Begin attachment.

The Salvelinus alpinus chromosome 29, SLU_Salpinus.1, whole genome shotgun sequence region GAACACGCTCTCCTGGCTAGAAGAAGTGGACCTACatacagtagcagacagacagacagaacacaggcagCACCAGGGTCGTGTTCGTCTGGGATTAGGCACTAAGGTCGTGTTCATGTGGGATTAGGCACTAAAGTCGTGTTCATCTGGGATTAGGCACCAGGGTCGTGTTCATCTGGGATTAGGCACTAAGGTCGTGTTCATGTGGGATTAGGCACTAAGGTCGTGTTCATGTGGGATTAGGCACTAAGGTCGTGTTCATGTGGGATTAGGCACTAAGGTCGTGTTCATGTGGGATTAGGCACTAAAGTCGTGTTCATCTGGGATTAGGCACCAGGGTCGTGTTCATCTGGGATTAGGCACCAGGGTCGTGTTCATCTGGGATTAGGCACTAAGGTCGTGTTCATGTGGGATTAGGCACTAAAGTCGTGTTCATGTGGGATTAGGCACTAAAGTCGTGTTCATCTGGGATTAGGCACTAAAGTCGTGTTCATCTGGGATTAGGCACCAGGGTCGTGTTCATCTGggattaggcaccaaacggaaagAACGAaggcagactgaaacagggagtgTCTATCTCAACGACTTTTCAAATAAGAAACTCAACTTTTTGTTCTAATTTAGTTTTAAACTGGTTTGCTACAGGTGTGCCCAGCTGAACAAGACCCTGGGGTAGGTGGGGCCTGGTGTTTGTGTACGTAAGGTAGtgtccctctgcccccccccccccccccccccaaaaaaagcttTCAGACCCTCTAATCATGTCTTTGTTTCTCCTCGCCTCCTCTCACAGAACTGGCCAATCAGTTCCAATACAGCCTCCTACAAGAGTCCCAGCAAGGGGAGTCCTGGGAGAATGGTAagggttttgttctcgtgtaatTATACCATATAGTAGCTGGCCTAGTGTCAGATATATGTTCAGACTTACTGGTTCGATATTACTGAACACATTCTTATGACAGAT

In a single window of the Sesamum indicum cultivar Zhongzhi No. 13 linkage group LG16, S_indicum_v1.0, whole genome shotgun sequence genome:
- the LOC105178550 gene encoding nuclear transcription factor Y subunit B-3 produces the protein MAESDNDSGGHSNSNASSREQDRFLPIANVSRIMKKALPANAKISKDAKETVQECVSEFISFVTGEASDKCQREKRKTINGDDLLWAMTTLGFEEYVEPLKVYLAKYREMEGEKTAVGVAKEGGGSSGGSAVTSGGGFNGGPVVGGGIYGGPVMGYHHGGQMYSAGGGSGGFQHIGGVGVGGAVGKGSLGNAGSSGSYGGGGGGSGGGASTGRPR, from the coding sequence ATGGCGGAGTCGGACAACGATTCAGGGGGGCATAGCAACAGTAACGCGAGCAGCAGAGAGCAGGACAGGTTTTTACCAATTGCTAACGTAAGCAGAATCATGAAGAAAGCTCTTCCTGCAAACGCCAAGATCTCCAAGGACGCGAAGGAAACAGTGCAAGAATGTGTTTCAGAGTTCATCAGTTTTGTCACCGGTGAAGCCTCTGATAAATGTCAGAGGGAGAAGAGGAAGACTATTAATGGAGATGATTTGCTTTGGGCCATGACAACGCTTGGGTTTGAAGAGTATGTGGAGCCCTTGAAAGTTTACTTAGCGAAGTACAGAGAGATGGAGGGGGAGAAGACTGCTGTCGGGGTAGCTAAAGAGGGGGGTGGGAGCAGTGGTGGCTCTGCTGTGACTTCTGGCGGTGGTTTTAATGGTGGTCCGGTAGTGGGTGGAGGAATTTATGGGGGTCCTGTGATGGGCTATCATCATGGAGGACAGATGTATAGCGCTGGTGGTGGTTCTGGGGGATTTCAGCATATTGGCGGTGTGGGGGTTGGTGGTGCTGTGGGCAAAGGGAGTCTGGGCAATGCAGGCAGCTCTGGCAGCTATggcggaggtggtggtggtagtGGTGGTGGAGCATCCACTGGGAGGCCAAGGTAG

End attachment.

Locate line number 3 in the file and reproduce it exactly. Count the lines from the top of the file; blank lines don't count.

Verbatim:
- the LOC105178550 gene encoding nuclear transcription factor Y subunit B-3 produces the protein MAESDNDSGGHSNSNASSREQDRFLPIANVSRIMKKALPANAKISKDAKETVQECVSEFISFVTGEASDKCQREKRKTINGDDLLWAMTTLGFEEYVEPLKVYLAKYREMEGEKTAVGVAKEGGGSSGGSAVTSGGGFNGGPVVGGGIYGGPVMGYHHGGQMYSAGGGSGGFQHIGGVGVGGAVGKGSLGNAGSSGSYGGGGGGSGGGASTGRPR, from the coding sequence ATGGCGGAGTCGGACAACGATTCAGGGGGGCATAGCAACAGTAACGCGAGCAGCAGAGAGCAGGACAGGTTTTTACCAATTGCTAACGTAAGCAGAATCATGAAGAAAGCTCTTCCTGCAAACGCCAAGATCTCCAAGGACGCGAAGGAAACAGTGCAAGAATGTGTTTCAGAGTTCATCAGTTTTGTCACCGGTGAAGCCTCTGATAAATGTCAGAGGGAGAAGAGGAAGACTATTAATGGAGATGATTTGCTTTGGGCCATGACAACGCTTGGGTTTGAAGAGTATGTGGAGCCCTTGAAAGTTTACTTAGCGAAGTACAGAGAGATGGAGGGGGAGAAGACTGCTGTCGGGGTAGCTAAAGAGGGGGGTGGGAGCAGTGGTGGCTCTGCTGTGACTTCTGGCGGTGGTTTTAATGGTGGTCCGGTAGTGGGTGGAGGAATTTATGGGGGTCCTGTGATGGGCTATCATCATGGAGGACAGATGTATAGCGCTGGTGGTGGTTCTGGGGGATTTCAGCATATTGGCGGTGTGGGGGTTGGTGGTGCTGTGGGCAAAGGGAGTCTGGGCAATGCAGGCAGCTCTGGCAGCTATggcggaggtggtggtggtagtGGTGGTGGAGCATCCACTGGGAGGCCAAGGTAG